My Dad loved dogs. That needs to be said before I get into the story. Though in later years we had cats, and he learned to bond with them, he had a dog growing up, got along with all the family dogs, and they just adored him too. My sister's dog Cookie was friendly, but after years of my cringing around her, ( I loved her but I was easily winded by her gymnastics,) she stopped jumping on me and sort of turned to the side tactfully when I approached her. Not so with Dad. She'd be airborne, practically jumping over fences as soon as she caught sight of him.
That being said, like so many, Dad was a light sleeper. This was fine when he wasn't working: he could sleep in, and none of us would bother him. On a work night, sleep was crucial. If he had trouble sleeping, he'd take sleep tablets from Genovese Drugs - those over the counter deals that had similar properties to Benadryl. They were blue pills, nicknamed "bloops" by Dad, who had to find a name for everything.
He slept not too far from the window facing the backyard. An old super of our building kept dogs out there, and personally I didn't like that arrangement. He'd train them in hunting, and there's an incident involving him, a rabbit, and two dogs that still haunts me. Most of the dogs were pretty docile, though, but they could not keep quiet at night.
A few nights in a row, one dog was particularly vocal, and Dad lost a lot of sleep. One trait my family shares is the inability to be pleasant on only a few hours of sleep. He was wretched. The only thing Dad could do was scream at it to shut up. That only bothered the neighbors. He had to do something. Then he had an idea. He took a hot dog from the fridge and loaded it with a "bloop". Then he tossed it out the window.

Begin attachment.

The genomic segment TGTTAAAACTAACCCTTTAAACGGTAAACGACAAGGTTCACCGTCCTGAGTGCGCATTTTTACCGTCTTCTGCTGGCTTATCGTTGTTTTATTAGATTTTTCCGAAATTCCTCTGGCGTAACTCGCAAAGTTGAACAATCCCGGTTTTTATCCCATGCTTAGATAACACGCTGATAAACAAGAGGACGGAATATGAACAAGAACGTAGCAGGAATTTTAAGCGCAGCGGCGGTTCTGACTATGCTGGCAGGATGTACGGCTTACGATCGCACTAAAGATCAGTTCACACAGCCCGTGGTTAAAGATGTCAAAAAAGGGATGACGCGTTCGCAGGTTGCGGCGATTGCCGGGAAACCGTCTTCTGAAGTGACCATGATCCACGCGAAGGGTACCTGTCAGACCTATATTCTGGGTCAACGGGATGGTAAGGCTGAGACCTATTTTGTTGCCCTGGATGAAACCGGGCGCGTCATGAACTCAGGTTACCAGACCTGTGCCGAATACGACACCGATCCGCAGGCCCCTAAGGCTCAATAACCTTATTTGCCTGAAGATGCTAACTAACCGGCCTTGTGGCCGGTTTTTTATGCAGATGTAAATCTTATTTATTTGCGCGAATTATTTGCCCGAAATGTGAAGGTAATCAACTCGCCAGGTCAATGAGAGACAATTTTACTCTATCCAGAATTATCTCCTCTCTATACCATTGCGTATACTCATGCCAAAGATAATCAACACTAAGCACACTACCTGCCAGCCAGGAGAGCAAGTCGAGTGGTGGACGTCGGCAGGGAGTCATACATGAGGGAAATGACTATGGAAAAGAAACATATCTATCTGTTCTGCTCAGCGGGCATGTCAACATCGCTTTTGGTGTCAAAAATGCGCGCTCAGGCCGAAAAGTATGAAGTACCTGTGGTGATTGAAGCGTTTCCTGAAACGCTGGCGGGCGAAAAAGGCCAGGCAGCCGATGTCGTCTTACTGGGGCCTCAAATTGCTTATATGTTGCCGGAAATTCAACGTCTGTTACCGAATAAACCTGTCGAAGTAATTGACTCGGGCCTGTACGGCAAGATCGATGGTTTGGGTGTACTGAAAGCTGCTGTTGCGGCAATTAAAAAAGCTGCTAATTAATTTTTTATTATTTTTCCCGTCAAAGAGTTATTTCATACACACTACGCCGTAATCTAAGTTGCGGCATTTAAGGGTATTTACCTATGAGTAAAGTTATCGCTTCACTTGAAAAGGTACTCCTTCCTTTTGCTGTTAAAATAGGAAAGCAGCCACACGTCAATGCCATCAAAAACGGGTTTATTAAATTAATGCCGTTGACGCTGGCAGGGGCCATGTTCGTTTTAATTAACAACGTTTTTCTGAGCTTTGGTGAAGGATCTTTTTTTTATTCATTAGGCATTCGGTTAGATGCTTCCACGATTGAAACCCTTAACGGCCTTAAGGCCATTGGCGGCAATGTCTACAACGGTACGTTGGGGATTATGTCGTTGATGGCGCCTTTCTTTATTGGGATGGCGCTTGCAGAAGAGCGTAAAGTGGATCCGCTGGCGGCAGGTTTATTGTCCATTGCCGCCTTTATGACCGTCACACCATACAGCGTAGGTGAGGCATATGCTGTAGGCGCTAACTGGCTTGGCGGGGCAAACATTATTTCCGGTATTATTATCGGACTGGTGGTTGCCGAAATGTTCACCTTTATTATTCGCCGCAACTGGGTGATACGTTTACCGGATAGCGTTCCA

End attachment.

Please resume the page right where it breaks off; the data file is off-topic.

What do you know? Silence. A blissful night sleep for both doggie and Daddy.
---I don't recommend you try this at home - some dogs' systems will not be able to tolerate pills. This was a big guy, though, and he was still of the living and by the next day, no worse for wear.---
Now, Dad did not make it a practice to drug the backyard dogs, but I believe it gave him peace of mind to know that a solution was possible. He even had an idea to market dosed hot dogs as "Doggie Downers", with a picture of an unconscious dog on the package, tongue lolling off to the side of its face. Somehow I don't think the FDA would have approved.
Even better than the story itself was the pride Dad took in recounting it. He was not a fan of cameras, particularly video cameras, but one of the few times he was completely relaxed while I was filming was when he was telling this story to some family members and friends at my sister's house. Cookie didn't seem to mind hearing it either.